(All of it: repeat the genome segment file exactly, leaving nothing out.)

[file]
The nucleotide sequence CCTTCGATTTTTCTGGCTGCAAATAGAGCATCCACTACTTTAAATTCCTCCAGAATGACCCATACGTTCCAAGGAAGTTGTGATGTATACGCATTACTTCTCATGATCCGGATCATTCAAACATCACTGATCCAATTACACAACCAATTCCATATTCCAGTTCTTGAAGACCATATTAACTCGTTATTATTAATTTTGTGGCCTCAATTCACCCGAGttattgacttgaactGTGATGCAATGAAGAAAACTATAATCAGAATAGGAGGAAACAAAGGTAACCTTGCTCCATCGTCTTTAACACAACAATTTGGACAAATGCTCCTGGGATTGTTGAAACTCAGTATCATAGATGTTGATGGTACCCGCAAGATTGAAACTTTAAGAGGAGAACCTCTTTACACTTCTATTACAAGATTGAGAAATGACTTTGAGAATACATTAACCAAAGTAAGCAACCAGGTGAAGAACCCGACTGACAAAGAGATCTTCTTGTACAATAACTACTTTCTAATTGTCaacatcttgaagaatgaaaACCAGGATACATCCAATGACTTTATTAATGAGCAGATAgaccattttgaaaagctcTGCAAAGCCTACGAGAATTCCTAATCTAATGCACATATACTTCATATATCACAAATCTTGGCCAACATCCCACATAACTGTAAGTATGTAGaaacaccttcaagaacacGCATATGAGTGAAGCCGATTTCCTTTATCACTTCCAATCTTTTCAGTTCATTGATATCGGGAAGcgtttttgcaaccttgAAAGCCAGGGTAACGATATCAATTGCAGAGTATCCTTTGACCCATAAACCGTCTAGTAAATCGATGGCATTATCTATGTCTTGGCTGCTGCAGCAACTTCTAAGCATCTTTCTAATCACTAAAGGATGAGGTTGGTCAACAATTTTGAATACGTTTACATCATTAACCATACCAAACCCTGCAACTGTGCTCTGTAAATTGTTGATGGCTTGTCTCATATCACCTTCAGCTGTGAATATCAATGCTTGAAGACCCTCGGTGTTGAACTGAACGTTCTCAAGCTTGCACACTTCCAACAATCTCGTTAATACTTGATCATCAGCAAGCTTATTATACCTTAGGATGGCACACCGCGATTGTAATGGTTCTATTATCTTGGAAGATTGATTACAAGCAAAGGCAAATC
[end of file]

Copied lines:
The nucleotide sequence CCTTCGATTTTTCTGGCTGCAAATAGAGCATCCACTACTTTAAATTCCTCCAGAATGACCCATACGTTCCAAGGAAGTTGTGATGTATACGCATTACTTCTCATGATCCGGATCATTCAAACATCACTGATCCAATTACACAACCAATTCCATATTCCAGTTCTTGAAGACCATATTAACTCGTTATTATTAATTTTGTGGCCTCAATTCACCCGAGttattgacttgaactGTGATGCAATGAAGAAAACTATAATCAGAATAGGAGGAAACAAAGGTAACCTTGCTCCATCGTCTTTAACACAACAATTTGGACAAATGCTCCTGGGATTGTTGAAACTCAGTATCATAGATGTTGATGGTACCCGCAAGATTGAAACTTTAAGAGGAGAACCTCTTTACACTTCTATTACAAGATTGAGAAATGACTTTGAGAATACATTAACCAAAGTAAGCAACCAGGTGAAGAACCCGACTGACAAAGAGATCTTCTTGTACAATAACTACTTTCTAATTGTCaacatcttgaagaatgaaaACCAGGATACATCCAATGACTTTATTAATGAGCAGATAgaccattttgaaaagctcTGCAAAGCCTACGAGAATTCCTAATCTAATGCACATATACTTCATATATCACAAATCTTGGCCAACATCCCACATAACTGTAAGTATGTAGaaacaccttcaagaacacGCATATGAGTGAAGCCGATTTCCTTTATCACTTCCAATCTTTTCAGTTCATTGATATCGGGAAGcgtttttgcaaccttgAAAGCCAGGGTAACGATATCAATTGCAGAGTATCCTTTGACCCATAAACCGTCTAGTAAATCGATGGCATTATCTATGTCTTGGCTGCTGCAGCAACTTCTAAGCATCTTTCTAATCACTAAAGGATGAGGTTGGTCAACAATTTTGAATACGTTTACATCATTAACCATACCAAACCCTGCAACTGTGCTCTGTAAATTGTTGATGGCTTGTCTCATATCACCTTCAGCTGTGAATATCAATGCTTGAAGACCCTCGGTGTTGAACTGAACGTTCTCAAGCTTGCACACTTCCAACAATCTCGTTAATACTTGATCATCAGCAAGCTTATTATACCTTAGGATGGCACACCGCGATTGTAATGGTTCTATTATCTTGGAAGATTGATTACAAGCAAAGGCAAATC